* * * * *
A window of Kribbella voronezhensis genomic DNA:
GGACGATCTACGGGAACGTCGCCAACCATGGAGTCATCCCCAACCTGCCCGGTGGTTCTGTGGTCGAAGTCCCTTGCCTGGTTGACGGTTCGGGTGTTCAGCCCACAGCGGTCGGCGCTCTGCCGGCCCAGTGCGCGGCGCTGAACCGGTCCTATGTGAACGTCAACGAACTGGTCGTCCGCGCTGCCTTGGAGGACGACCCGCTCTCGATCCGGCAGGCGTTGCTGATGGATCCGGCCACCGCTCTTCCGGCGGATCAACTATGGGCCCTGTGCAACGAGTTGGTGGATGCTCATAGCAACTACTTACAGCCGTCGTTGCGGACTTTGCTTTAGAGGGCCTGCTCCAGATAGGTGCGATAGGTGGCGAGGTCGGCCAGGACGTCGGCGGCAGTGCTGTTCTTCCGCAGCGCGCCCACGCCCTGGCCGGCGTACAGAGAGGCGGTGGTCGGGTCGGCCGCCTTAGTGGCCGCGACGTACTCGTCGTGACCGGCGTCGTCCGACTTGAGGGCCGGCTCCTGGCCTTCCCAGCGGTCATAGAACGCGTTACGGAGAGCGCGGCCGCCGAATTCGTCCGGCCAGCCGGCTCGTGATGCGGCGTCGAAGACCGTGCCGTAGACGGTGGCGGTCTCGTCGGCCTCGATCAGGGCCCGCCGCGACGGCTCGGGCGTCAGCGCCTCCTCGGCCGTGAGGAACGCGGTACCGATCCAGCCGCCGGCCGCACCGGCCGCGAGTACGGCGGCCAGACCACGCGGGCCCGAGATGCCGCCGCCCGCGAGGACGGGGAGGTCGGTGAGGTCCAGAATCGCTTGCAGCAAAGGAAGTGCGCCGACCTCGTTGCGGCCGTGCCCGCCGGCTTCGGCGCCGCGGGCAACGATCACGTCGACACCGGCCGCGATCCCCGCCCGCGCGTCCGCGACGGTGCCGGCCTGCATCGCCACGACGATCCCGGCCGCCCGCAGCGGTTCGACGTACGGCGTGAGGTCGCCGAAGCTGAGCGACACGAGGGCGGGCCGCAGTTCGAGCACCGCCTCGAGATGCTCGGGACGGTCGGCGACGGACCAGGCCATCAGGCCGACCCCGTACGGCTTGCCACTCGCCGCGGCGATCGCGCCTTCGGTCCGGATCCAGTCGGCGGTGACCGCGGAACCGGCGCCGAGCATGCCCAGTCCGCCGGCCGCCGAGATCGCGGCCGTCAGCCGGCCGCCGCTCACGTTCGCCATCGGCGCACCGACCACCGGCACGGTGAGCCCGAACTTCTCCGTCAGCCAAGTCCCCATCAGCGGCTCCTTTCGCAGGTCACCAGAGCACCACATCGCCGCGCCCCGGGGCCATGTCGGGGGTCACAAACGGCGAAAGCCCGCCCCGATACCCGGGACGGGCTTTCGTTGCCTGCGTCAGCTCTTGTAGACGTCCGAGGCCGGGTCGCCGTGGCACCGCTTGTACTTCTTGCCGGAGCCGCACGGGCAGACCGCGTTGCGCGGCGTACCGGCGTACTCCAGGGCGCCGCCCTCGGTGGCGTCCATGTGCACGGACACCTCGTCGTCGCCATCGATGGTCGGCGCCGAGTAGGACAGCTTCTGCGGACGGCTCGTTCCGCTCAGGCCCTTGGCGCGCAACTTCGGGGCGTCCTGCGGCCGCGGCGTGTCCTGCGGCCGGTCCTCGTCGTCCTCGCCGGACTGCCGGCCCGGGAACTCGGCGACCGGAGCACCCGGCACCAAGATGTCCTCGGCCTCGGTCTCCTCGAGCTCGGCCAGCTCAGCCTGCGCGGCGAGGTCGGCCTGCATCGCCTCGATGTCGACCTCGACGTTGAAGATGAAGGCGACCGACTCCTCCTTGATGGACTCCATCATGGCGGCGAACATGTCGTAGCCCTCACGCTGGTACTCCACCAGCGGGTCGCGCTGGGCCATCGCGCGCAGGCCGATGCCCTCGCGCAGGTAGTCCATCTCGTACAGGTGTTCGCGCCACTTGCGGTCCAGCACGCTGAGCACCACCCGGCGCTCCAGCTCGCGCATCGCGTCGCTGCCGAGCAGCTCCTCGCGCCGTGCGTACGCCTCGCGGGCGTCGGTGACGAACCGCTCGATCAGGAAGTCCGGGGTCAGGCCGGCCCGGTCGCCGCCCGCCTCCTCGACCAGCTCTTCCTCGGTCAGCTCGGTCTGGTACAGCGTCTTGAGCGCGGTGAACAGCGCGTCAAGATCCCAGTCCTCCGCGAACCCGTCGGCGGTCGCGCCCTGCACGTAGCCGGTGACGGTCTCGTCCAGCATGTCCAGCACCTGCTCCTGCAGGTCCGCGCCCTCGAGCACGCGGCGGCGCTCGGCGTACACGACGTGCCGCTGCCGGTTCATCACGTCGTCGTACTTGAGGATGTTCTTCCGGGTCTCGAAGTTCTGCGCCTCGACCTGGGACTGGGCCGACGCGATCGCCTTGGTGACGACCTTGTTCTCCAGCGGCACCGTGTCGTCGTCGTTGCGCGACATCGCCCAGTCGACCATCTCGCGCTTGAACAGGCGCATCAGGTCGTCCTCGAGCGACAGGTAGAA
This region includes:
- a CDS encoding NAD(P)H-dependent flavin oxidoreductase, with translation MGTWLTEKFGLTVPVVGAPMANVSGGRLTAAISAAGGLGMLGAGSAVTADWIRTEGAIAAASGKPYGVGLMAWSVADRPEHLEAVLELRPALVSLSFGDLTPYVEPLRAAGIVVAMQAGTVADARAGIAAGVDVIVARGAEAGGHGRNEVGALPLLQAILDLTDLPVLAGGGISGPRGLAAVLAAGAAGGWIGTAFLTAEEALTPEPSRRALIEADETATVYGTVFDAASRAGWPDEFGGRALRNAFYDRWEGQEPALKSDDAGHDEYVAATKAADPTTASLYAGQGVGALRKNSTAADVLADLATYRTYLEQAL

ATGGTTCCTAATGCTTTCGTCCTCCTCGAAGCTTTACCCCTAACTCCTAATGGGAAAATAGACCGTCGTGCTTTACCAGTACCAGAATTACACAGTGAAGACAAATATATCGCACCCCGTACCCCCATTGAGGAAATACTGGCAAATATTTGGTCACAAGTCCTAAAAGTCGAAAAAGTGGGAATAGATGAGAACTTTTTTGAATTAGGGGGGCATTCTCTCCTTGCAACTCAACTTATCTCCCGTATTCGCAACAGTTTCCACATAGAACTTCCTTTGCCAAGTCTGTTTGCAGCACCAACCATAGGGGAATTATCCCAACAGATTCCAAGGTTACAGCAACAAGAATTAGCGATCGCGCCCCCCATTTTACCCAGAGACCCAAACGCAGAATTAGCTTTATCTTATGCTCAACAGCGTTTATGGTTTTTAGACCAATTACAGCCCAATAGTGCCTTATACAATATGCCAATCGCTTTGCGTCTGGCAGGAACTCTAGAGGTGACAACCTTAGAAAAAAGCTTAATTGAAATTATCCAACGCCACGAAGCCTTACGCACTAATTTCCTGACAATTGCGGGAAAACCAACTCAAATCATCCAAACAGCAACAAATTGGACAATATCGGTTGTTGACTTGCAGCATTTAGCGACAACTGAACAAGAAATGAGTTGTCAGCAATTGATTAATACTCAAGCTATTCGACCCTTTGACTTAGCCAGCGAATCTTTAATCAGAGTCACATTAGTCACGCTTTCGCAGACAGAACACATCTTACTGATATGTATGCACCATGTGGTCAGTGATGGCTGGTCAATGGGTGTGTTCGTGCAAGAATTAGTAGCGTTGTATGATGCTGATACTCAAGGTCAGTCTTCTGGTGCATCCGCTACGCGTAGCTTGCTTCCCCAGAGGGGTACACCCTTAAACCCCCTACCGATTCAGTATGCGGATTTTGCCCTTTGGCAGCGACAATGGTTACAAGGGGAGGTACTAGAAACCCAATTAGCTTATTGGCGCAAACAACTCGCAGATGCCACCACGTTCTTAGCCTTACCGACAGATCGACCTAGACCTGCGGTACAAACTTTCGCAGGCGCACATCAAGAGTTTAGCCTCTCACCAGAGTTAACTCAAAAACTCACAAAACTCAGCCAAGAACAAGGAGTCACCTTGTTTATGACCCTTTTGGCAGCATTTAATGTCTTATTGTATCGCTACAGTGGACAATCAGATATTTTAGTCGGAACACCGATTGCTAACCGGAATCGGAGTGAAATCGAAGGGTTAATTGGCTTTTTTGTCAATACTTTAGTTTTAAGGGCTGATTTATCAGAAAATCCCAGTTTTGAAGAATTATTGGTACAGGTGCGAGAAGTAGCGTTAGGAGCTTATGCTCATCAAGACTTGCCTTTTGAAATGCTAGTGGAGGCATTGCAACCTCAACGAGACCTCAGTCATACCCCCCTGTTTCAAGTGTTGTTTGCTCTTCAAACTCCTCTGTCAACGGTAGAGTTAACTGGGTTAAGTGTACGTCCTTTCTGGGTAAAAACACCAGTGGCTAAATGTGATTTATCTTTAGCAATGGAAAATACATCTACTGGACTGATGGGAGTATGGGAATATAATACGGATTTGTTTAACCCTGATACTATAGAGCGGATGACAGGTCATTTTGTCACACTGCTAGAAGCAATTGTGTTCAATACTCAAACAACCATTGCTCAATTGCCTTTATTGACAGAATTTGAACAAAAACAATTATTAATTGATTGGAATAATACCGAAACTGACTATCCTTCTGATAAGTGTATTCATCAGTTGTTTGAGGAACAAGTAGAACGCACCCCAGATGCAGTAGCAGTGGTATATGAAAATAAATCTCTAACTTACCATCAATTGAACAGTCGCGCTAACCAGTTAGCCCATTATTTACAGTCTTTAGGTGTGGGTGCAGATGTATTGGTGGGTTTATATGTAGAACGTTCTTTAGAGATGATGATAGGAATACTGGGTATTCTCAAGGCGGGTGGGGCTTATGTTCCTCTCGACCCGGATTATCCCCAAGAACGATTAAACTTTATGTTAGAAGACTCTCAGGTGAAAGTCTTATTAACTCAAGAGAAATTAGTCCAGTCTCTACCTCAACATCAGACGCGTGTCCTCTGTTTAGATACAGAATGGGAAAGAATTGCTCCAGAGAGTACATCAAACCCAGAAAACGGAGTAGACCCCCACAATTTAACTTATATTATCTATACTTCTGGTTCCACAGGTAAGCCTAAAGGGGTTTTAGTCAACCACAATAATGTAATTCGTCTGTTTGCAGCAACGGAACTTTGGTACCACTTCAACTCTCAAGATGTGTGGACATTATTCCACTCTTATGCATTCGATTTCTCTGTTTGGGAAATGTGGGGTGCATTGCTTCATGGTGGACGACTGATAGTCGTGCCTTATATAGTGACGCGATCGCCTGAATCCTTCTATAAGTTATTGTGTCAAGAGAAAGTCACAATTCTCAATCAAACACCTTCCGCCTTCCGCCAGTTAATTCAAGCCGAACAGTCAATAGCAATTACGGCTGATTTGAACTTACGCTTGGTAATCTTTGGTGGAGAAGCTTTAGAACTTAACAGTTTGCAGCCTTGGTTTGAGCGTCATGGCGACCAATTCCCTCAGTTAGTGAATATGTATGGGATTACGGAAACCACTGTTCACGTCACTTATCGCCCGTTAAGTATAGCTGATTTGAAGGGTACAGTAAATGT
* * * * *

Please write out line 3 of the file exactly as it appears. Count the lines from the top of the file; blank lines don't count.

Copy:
This region includes: